1 Yale University, New Haven, CT. Electronic address: firstname.lastname@example.org.
2 Inselspital, University of Bern, Berne, Switzerland; Hospital Clinic-IDIBAPS-Ciberehd, University of Barcelona, Barcelona, Spain.
3 Inland Empire Liver Foundation, Rialto, CA.
4 Pinnacle Clinical Research, San Antonio, TX.
5 Duke University, Durham, NC.
6 Texas Liver Institute, University of Texas Health San Antonio, San Antonio, TX.
7 Methodist University Hospital, University of Tennessee Health Sciences Center, Memphis, TN.
8 Indiana University, Indianapolis, IN.
9 Bon Secours Liver Institute, Richmond, VA.
10 Gastro One, Germantown, TN.
11 Mercy Medical Center and University of Maryland School of Medicine, Baltimore, MD.
12 Inselspital, University of Bern, Berne, Switzerland.
13 Hospital Ramon y Cajal, University of Alcala, IRYCIS, CIBEREHD, Madrid, Spain.
14 Conatus Pharmaceuticals Inc., San Diego, CA.
15 Virginia Commonwealth University, Richmond, VA.
BACKGROUND AND AIM: Emricasan, an oral pan-caspase inhibitor, decreased portal pressure in experimental cirrhosis and in patients with cirrhosis and portal pressure (assessed by the hepatic venous pressure gradient [HVPG]) ≥12 mmHg. We aimed to confirm these results in a randomized, placebo-controlled, double blind study.
METHODS: Multicenter study including 263 patients with cirrhosis due to non-alcoholic steatohepatitis (NASH) and baseline HVPG ≥12 mmHg randomized 1:1:1:1 to emricasan 5 (n=65), 25 (n=65), 50 (n=66) mg or placebo (n=67) orally twice daily for up to 48 weeks. Primary endpoint was change in HVPG (ΔHVPG) at week 24. Secondary endpoints were changes in biomarkers (aminotransferases, caspases, cytokeratins) and development of liver-related outcomes.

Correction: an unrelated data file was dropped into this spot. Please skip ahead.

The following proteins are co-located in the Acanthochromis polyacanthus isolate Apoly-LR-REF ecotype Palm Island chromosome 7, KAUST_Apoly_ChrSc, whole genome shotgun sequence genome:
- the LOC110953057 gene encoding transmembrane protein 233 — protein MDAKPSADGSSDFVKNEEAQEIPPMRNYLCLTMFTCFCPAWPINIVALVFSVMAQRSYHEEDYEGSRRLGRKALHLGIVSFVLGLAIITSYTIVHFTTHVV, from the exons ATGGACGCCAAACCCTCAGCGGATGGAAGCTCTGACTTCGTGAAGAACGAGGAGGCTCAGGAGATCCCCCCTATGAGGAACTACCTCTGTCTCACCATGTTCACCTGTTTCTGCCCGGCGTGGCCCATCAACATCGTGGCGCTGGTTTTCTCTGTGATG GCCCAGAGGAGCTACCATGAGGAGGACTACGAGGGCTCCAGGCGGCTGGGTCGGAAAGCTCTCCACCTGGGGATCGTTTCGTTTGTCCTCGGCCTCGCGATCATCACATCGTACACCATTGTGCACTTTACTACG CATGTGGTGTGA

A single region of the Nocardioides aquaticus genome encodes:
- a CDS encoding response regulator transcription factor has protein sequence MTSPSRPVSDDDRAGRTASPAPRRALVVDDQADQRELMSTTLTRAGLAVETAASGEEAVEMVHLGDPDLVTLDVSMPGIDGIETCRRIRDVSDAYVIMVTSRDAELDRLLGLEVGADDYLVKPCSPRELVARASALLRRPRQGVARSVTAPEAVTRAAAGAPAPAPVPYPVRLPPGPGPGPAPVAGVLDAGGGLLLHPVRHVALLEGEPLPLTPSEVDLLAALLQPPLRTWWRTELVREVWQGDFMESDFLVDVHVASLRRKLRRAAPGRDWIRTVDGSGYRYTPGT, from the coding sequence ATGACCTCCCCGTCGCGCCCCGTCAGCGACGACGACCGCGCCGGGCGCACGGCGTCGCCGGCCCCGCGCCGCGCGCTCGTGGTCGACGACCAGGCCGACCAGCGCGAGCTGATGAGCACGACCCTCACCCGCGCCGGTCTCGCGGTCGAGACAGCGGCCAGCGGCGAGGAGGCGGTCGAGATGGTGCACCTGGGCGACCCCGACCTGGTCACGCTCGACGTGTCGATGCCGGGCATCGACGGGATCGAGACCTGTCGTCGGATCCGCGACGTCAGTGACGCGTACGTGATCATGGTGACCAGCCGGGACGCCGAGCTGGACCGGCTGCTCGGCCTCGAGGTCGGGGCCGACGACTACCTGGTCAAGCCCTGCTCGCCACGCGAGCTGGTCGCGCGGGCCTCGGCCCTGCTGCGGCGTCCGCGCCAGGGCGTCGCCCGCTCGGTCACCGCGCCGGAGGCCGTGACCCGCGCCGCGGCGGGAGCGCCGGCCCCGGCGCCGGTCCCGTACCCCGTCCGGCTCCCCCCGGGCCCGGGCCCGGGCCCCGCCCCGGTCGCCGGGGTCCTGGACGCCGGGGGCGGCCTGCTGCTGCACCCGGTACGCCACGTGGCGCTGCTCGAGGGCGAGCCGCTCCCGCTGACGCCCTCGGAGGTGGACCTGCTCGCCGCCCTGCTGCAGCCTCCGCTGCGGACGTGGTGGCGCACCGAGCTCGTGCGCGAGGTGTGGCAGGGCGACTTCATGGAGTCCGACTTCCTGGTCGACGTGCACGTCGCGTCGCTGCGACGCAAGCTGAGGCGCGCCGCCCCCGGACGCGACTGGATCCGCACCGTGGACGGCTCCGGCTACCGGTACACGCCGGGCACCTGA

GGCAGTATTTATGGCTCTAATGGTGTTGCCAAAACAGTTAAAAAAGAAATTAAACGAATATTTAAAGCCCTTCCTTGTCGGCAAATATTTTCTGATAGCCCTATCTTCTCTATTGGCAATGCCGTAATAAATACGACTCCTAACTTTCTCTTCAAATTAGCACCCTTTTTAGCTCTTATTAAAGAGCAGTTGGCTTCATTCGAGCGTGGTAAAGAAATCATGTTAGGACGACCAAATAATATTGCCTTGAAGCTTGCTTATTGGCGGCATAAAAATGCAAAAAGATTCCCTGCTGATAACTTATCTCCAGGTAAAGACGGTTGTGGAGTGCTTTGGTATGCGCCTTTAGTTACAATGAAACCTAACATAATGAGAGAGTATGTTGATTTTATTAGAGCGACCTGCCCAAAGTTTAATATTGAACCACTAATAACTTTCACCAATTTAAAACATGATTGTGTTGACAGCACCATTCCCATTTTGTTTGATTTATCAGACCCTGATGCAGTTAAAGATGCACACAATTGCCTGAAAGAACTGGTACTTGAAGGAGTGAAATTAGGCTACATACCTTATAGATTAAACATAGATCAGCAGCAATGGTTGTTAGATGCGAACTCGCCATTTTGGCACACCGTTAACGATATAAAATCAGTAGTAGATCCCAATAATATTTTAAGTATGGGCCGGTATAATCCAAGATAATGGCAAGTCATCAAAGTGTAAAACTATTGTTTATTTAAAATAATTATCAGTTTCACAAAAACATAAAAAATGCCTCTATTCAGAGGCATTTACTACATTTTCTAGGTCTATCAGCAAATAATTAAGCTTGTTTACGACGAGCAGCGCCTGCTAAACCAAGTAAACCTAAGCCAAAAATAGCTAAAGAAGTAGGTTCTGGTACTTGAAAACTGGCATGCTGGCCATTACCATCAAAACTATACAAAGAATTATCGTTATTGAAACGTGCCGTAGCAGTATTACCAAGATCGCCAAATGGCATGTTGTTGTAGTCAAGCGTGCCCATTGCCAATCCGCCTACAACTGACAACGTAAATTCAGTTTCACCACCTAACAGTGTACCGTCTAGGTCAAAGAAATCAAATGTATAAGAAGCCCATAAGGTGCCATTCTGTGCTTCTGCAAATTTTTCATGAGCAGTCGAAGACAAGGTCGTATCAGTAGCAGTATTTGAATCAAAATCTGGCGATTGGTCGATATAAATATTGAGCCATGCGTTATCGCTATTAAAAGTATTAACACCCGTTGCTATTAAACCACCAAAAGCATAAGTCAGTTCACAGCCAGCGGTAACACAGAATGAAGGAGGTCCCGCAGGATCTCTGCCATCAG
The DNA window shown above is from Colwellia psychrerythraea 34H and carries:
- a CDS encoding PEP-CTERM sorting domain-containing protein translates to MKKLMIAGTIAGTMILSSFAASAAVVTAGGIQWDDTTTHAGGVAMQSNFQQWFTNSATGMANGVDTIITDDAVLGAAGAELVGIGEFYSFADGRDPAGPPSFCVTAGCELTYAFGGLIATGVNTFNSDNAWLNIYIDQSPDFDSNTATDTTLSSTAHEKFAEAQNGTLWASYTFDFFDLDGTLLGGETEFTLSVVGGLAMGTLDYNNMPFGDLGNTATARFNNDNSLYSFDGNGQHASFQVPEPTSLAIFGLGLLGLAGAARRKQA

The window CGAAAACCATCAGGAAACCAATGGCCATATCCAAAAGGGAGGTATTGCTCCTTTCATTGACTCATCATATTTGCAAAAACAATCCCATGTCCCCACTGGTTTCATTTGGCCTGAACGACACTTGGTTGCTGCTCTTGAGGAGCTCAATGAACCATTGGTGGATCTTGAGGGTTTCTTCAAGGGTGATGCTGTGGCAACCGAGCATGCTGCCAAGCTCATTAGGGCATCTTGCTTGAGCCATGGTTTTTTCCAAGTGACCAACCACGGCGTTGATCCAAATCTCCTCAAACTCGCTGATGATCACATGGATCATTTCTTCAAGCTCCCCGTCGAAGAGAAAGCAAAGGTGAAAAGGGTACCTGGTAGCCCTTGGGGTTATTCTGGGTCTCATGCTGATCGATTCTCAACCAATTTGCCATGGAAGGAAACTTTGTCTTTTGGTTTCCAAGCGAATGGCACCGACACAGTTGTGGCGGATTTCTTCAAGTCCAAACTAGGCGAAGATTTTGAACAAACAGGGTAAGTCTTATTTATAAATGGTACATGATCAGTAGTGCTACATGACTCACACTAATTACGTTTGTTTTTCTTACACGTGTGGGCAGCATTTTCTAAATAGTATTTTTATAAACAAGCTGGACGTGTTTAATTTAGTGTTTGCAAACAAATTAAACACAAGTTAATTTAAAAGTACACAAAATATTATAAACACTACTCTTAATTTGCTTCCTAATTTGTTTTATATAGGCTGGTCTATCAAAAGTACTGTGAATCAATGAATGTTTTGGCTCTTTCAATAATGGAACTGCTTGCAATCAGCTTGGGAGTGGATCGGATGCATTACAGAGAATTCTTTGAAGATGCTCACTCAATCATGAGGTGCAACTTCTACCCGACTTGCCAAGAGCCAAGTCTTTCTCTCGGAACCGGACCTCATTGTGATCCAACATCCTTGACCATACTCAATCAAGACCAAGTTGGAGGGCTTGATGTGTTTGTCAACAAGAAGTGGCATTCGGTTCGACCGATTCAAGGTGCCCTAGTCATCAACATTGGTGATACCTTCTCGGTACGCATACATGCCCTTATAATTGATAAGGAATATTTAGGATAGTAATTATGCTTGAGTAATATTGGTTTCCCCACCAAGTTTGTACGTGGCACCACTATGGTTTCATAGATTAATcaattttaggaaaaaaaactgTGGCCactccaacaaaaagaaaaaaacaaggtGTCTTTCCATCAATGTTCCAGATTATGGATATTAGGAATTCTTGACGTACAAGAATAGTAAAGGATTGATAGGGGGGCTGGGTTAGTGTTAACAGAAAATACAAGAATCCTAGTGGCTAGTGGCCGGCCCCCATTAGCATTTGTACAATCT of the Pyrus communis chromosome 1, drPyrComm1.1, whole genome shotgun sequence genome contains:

RESULTS: There were no significant differences in ΔHVPG for any emricasan dose vs. placebo (-0.21, -0.45, -0.58 mmHg, respectively) adjusted by baseline HVPG, compensation status, and non-selective beta-blocker use. Compensated subjects (n=201 [76%]) tended to have a greater decrease in HVPG (emricasan all vs. placebo, p=0.06), the decrease being greater in those with higher baseline HVPG (p=0.018), with a significant interaction between baseline HVPG (continuous, p=0.024; dichotomous at 16 mmHg [median], p=0.013) and treatment. Biomarkers decreased significantly with emricasan at week 24 but returned to baseline levels by week 48. New or worsening decompensating events (∼10% over median exposure of 337 days), progression in MELD and Child Pugh scores, and treatment-emergent adverse events were similar among treatment groups.
CONCLUSIONS: Despite reduction in biomarkers indicating target engagement, emricasan was not associated with improvement in HVPG or clinical outcomes in patients with NASH cirrhosis and severe portal hypertension. Compensated subjects with higher baseline HVPG had evidence of a small treatment effect. Emricasan treatment appeared safe and well-tolerated.